Figure 3. Antireflection coatings can offer quantum efficiency exceeding 90 percent for certain wavelengths. This is illustrated by the UV quantum efficiency of back-side-illuminated CCDs: measured broadband curve, measured 193-nm optimized and projected 248-nm optimized.

A major challenge with any method is to achieve both quantum efficiency stability and very good pixel cosmetics at deep-UV wavelengths. Because of the photons’ high energy, the absorption depth for direct UV imaging is very shallow. At 250 nm, the absorption depth in silicon is 50 Å (within 50 Å, 60 percent of the photons are absorbed). This involves roughly 10 atomic silicon layers. Care must be taken to avoid dead-band or recombination at the first silicon surface of the back-side-illuminated CCD, and to properly treat the surface so that performance will not degrade over time.

Camera design

To achieve the high pixel rates with multiport CCDs, two types of cameras for staring arrays have been developed at Sarnoff. The first is a custom design optimized for maximum dynamic range, linearity and stability (see table). One example is a 16-port, 1k × 1k device that outputs data through 16 fiber optic cables. Each pixel is digitized to a depth of 14 bits.

Page-100_table.jpgA second type of multiport camera is built upon a more flexible, expandable architecture, and the data output follows the Camera Link protocol. The same 16-port, 1k × 1k CCD may be run in this camera system (the CAM 1M-100), providing two digital outputs. The eight output ports on the top of the detector are reorganized in the camera and output over one digital channel, with the second digital channel providing the output from the eight ports on its bottom side. Each pixel is digitized to a depth of 12 bits.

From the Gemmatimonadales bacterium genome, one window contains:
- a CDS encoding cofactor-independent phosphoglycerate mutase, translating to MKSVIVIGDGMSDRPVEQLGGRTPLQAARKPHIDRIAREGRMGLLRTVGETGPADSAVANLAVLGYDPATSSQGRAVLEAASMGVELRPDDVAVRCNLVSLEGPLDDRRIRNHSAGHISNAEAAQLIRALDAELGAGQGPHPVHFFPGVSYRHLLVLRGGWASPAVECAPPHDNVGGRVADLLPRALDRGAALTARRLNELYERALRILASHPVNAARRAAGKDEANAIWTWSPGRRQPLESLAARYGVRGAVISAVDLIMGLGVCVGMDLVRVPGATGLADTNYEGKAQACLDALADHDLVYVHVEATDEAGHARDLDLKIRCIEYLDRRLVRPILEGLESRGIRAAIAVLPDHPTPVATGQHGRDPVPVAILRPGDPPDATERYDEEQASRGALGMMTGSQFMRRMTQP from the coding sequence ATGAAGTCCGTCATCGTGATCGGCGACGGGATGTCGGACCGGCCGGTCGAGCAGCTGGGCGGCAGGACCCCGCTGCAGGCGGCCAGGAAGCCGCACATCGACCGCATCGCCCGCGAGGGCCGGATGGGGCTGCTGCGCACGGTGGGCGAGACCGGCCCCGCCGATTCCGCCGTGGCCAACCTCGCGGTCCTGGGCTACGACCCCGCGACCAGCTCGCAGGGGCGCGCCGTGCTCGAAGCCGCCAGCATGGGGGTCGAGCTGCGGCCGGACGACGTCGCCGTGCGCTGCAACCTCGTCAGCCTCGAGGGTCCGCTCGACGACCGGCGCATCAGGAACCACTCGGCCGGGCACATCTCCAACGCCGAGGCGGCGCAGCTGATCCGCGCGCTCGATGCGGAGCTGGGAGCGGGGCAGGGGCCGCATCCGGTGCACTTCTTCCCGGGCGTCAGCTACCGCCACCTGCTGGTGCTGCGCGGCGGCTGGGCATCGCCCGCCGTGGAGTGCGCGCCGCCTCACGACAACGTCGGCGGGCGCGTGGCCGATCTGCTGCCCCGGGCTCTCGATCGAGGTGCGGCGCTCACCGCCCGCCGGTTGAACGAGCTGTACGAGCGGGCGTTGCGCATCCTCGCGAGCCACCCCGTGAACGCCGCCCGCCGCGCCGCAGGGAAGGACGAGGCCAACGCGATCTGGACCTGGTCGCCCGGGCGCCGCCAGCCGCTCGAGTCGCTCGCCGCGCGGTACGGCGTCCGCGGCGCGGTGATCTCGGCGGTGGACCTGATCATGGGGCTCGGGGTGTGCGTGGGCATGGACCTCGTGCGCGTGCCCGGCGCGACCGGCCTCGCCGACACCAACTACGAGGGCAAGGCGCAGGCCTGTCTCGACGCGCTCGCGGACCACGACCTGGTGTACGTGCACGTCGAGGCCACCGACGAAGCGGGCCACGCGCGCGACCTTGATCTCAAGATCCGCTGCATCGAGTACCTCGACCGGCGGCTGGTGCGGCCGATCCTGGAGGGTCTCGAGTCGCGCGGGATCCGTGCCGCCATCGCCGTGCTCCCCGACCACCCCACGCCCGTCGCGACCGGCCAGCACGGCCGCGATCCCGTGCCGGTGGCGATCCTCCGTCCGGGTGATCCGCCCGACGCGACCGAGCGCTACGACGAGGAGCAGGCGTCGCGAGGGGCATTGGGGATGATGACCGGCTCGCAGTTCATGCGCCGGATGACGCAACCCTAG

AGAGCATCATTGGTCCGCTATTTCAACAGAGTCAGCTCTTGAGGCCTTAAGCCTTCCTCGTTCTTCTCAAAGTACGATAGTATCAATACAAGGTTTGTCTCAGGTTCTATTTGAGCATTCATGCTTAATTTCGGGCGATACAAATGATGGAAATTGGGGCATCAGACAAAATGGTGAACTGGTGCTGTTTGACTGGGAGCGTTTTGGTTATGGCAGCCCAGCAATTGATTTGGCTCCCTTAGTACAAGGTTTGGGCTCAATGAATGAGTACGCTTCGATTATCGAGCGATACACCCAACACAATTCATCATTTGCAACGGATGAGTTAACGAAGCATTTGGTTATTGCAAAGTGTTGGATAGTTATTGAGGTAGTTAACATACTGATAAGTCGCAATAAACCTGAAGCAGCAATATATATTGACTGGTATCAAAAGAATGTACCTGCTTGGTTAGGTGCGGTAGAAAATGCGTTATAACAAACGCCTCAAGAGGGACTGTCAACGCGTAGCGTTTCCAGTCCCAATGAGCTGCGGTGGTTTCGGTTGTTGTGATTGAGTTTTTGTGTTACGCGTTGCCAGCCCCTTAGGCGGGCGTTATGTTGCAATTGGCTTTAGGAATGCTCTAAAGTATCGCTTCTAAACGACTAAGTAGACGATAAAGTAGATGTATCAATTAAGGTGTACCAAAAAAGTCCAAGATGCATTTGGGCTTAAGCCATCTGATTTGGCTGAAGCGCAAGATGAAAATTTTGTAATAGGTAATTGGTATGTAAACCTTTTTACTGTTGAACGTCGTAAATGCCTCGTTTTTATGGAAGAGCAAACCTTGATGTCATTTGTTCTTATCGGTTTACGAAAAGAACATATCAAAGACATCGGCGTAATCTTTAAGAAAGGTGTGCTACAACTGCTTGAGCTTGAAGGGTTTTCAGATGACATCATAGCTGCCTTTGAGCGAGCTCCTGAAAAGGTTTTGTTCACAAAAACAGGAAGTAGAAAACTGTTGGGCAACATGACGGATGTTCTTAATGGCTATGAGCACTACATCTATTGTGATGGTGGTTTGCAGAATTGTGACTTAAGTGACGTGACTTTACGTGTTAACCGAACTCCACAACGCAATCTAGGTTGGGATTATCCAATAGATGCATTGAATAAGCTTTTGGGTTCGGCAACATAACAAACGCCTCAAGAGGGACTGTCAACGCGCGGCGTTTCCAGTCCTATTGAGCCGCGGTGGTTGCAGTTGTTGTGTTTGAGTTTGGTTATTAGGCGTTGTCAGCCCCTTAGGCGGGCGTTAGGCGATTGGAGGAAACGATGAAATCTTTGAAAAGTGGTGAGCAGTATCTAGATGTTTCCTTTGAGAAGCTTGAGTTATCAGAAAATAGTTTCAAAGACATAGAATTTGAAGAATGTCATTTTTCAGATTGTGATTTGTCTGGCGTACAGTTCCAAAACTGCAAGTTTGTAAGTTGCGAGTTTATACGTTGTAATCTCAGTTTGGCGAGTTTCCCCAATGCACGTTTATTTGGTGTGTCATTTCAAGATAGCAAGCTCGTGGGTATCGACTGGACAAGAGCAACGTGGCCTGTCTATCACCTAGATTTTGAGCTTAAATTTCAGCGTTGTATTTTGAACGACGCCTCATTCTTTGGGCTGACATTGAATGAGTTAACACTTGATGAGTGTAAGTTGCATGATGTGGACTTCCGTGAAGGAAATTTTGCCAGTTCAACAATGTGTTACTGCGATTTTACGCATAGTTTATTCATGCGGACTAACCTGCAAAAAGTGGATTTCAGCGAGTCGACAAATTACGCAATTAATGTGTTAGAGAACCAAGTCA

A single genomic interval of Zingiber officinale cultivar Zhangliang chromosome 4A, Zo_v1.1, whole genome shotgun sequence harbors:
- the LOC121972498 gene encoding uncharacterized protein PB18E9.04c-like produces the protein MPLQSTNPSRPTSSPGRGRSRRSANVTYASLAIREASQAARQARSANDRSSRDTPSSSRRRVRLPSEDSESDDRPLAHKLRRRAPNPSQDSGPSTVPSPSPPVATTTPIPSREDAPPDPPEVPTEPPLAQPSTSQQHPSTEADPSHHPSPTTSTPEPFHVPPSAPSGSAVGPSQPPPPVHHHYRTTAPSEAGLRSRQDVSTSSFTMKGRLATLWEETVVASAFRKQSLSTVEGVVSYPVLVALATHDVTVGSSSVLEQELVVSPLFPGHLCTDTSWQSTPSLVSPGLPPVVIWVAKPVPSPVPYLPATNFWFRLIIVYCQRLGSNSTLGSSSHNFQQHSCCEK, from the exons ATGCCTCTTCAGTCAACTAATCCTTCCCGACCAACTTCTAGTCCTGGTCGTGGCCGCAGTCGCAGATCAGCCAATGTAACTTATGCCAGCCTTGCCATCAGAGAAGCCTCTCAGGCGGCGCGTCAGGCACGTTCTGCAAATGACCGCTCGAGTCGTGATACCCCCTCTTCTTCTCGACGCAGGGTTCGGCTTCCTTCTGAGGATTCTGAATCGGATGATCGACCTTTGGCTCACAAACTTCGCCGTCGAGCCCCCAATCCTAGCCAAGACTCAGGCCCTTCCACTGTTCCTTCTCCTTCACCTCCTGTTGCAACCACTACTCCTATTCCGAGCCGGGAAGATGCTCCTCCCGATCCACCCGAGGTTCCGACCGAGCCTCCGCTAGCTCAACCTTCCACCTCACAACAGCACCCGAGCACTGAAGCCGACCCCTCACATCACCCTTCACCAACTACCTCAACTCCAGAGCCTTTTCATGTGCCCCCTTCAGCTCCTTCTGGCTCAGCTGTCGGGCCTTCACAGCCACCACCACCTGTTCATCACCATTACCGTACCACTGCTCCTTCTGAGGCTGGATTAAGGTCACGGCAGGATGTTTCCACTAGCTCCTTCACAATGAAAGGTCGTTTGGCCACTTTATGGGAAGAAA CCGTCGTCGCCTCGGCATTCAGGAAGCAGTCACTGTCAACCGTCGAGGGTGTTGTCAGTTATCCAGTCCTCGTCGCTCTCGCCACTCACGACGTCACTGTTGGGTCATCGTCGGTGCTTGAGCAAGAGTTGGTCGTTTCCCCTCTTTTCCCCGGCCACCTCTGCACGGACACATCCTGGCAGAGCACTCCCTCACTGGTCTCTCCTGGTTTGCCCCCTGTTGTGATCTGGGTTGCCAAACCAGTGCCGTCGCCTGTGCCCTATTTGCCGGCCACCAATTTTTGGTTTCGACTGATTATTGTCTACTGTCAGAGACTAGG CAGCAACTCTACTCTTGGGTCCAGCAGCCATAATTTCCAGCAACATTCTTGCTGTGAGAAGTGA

Keeping pace

Beyond this, a new generation of CCDs and higher-speed versions of the camera are being developed. One focus of this development is a 2k × 2k full-frame camera capable of 250 fps. Expected performance characteristics will include high sensitivity (quantum efficiency greater than 50 percent), high resolution (13-μm pixels with high modulation transfer function), wide dynamic range (11 to 12 bits), antiblooming and deep-UV imaging at high data rates (gigapixel per second).

The semiconductor inspection industry has demanding needs for deep-UV, high-speed imaging. Back-side-illuminated multiport CCDs and high-performance camera systems are meeting those needs. The imaging technology will continue to advance at a rapid pace, given the fast pace of the advancement of integrated circuit wafer fabrication technology and the competitive need for the next generation of higher-resolution and higher-throughput inspection equipment.

Meet the author

John R. Tower is senior technical director of the Imaging Technology and Products business unit at Sarnoff Corp. in Princeton, N.J.; e-mail:

A cross-sectional slice cut from an ingot of either single-crystal, fused, polycrystalline or amorphous material that has refined surfaces either lapped or polished. Wafers are used either as substrates for electronic device manufacturing or as optics. Typically, they are made of silicon, quartz, gallium arsenide or indium phosphide.